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Mol Imaging Biol. 2017 Dec;19(6):837-845. doi: 10.1007/s11307-017-1070-1.

Synthesis and In Vitro and In Vivo Evaluation of [3H]LRRK2-IN-1 as a Novel Radioligand for LRRK2.

Author information

1
Department of Radiology, New York University School of Medicine, New York, USA.
2
METIS Laboratories, New York, USA.
3
Novandi Chemistry AB, Södertälje, Sweden.
4
Department of Radiology, New York University School of Medicine, New York, USA. yu-shin.ding@nyumc.org.
5
Department of Psychiatry, New York University School of Medicine, New York, USA. yu-shin.ding@nyumc.org.

Abstract

PURPOSE:

LRRK2 (leucine-rich repeat kinase 2) has recently been proven to be a promising drug target for Parkinson's disease (PD) due to an apparent enhanced activity caused by mutations associated with familial PD. To date, there have been no reports in which a LRRK2 inhibitor has been radiolabeled and used for in in vitro or in vivo studies of LRRK2. In the present study, we radiolabeled the LRRK2 ligand, LRRK-IN-1, for the purposes of performing in vitro (IC50, K d , B max, autoradiography) and in vivo (biodistribution, and blocking experiments) evaluations in rodents and human striatum tissues.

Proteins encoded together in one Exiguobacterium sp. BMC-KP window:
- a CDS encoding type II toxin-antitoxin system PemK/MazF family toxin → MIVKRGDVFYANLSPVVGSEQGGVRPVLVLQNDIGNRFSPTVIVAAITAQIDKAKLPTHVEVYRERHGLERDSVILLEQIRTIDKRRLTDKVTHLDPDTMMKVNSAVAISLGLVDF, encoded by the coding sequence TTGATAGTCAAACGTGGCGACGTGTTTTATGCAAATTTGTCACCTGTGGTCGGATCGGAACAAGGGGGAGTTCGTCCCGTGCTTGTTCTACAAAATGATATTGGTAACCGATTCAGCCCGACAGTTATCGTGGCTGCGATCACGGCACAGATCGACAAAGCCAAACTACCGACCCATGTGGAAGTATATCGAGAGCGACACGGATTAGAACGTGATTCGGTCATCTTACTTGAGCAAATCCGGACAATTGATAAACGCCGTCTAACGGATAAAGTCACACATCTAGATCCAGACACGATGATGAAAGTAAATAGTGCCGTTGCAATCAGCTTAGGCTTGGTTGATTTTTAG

PROCEDURES:

[3H]LRRK2-IN-1 was prepared with high radiochemical purity (>99 %) and a specific activity of 41 Ci/mmol via tritium/hydrogen (T/H) exchange using Crabtree's catalyst. For IC50, K d , and B max determination, LRRK2-IN-1 was used as a competing drug for nonspecific binding assessment. The specific binding of the tracer was further evaluated via an in vivo blocking study in mice with a potent LRRK2 inhibitor, Pf-06447475.

RESULTS:

In vitro binding studies demonstrated a saturable binding site for [3H]LRRK2-IN-1 in rat kidney, rat brain striatum and human brain striatum with K d of 26 ± 3 and 43 ± 8, 48 ± 2 nM, respectively. In rat, the density of LRRK2 binding sites (B max) was higher in kidney (6.4 ± 0.04 pmol/mg) than in brain (2.5 ± 0.03 pmol/mg), however, in human brain striatum, the B max was 0.73 ± 0.01 pmol/mg protein. Autoradiography imaging in striatum of rat and human brain tissues gave results consistent with binding studies. In in vivo biodistribution and blocking studies in mice, co-administration with Pf-06447475 (10 mg/kg) reduced the uptake of [3H]LRRK2-IN-1 (%ID/g) by 50-60% in the kidney or brain.

CONCLUSION:

The high LRRK2 brain density observed in our study suggests the feasibility for positron emission tomography imaging of LRRK2 (a potential target) with radioligands of higher affinity and specificity.

KEYWORDS:

Autoradiography; B max; B max/K d; LRRK2; LRRK2-IN-1; PET; Parkinson’s disease

PMID:
28289968
PMCID:
PMC5597475
DOI:
10.1007/s11307-017-1070-1
[Indexed for MEDLINE]
Free PMC Article

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